My day starts with a bedside light gradually turning on by a small computerized device called a dawn simulator. This light exposure wakes me up naturally without the harsh blare of an alarm clock. What’s happening is that the pineal gland in the brain registers this light and begins secreting serotonin. Research subjects have shown marked improvement in energy , mood, social interest, productivity, quality of sleep and quality of awakening with dawn simulation. The dawn simulator is wonderful for anyone, not just those who have seasonal affective disorder. It is especially good for shift workers, school children and teens (whose natural clocks aren’t set to get up for school!), travelers dealing with jet lag and confirmed night owls. Yes, it’s more expensive than an alarm clock, but some consider it an investment in long-term mental and physical health as well as a more natural way to wake up than alarm clocks and caffeine.
Once awake I use a bright light box . Light boxes are a specially designed light unit with an output of 10,000 lux. Generally, light therapy takes about a half hour each morning during the patient’s SAD season, as it does for me. Sometimes this treatment is coupled with other methods of treatment similar to those of other major depressive disorders. I personally was able to discontinue antidepressants.
How could something as simple as light make such a major difference to me and others? The answer is that light plays such a major role I in the production of serotonin. Serotonin influences important aspects of our physiology, including body temperature, blood pressure, blood clotting, immunity, pain, digestion, sleep and daily body rhythms. Bright light raises serotonin levels in the brain, producing this “natural Prozac.” Buildings with no outside windows, cloudy days, short winter days and stress all contribute to reduced levels of serotonin. It’s easy to see why Minnesotans increasingly have a serotonin-depleted society.
Research is showing that light therapy helps many conditions associated with lack of serotonin: sleep disorders, alcohol and drug abuse, insomnia, eating and bingeing, chronic pain, etc., as well as SAD. The results have often been dramatic. One study showed bulimics using light therapy reduced episodes by 50 percent. Another study involved great improvement for detoxified alcoholics receiving light therapy. Bright light therapy is included in therapeutic recommendations of the American Psychiatric Association. Some insurance companies have begun covering it as a medical expense.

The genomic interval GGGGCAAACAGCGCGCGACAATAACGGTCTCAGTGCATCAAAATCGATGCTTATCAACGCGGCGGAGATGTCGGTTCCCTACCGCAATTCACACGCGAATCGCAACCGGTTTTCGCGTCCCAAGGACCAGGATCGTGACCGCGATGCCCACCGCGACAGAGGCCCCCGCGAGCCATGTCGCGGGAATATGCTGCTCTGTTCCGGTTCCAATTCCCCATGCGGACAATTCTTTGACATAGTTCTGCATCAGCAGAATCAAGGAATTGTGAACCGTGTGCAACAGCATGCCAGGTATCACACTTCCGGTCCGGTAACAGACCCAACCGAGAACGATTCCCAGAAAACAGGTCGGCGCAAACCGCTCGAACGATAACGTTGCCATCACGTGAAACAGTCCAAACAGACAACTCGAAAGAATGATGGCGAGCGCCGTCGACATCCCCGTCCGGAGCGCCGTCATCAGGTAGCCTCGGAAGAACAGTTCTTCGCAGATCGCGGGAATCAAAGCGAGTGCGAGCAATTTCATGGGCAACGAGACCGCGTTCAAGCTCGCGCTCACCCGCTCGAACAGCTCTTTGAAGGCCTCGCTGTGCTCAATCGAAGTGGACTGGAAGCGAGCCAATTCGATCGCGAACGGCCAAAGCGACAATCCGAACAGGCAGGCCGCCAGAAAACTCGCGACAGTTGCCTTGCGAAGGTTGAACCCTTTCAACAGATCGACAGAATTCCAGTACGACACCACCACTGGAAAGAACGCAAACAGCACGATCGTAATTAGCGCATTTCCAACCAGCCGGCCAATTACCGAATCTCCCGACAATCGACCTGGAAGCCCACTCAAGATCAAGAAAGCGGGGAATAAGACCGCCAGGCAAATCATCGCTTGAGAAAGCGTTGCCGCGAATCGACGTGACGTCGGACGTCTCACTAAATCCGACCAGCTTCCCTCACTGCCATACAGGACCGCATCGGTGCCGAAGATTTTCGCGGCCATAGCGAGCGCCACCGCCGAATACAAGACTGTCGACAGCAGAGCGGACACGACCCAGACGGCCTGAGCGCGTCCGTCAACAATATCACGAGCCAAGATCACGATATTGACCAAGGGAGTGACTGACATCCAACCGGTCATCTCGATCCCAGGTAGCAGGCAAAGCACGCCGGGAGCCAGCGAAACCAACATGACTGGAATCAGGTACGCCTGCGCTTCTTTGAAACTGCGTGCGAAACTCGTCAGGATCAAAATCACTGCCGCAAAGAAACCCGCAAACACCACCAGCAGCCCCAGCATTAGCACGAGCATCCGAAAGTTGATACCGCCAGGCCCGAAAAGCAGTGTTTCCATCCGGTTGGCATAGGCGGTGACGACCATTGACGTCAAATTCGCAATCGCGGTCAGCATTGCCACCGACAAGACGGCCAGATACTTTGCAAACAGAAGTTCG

The research and some other information mentioned are discussed in more detail in Beyond Prozac by Michael Norden, M.D. and Winter Blues by Normal Rosenthal, M.D.
If you want to awaken more naturally year-round, you may want to research dawn simulators. If you have difficulty with SAD-like symptoms, you may want to research dawn simulators and light boxes. You’ll want to give your health care provider a phone call or visit before trying a light box. If your health care provider isn’t familiar with light therapy, do some research yourself and share the research. By sharing what we learn about light therapy, fewer people with be debilitated each winter by SAD.
Sheri Lundstrom is the previous president of Light Therapy Products. Light box units and dawn simulators are available for purchase. Books about SAD and light therapy are available for purchase.
About the author: Sheri Lundstrom is a SAD sufferer. Because of the major impact these products had on her life, she started Light Therapy Products. Light Therapy Products offers a wide variety of products for enhancing serotonin levels. Light box units, dawn simulators, bulbs, tubes, and books are available for purchase. For Inquiries, please call 651-351-9800.
This article was published in the November 1997 issue of Twin City Wellness.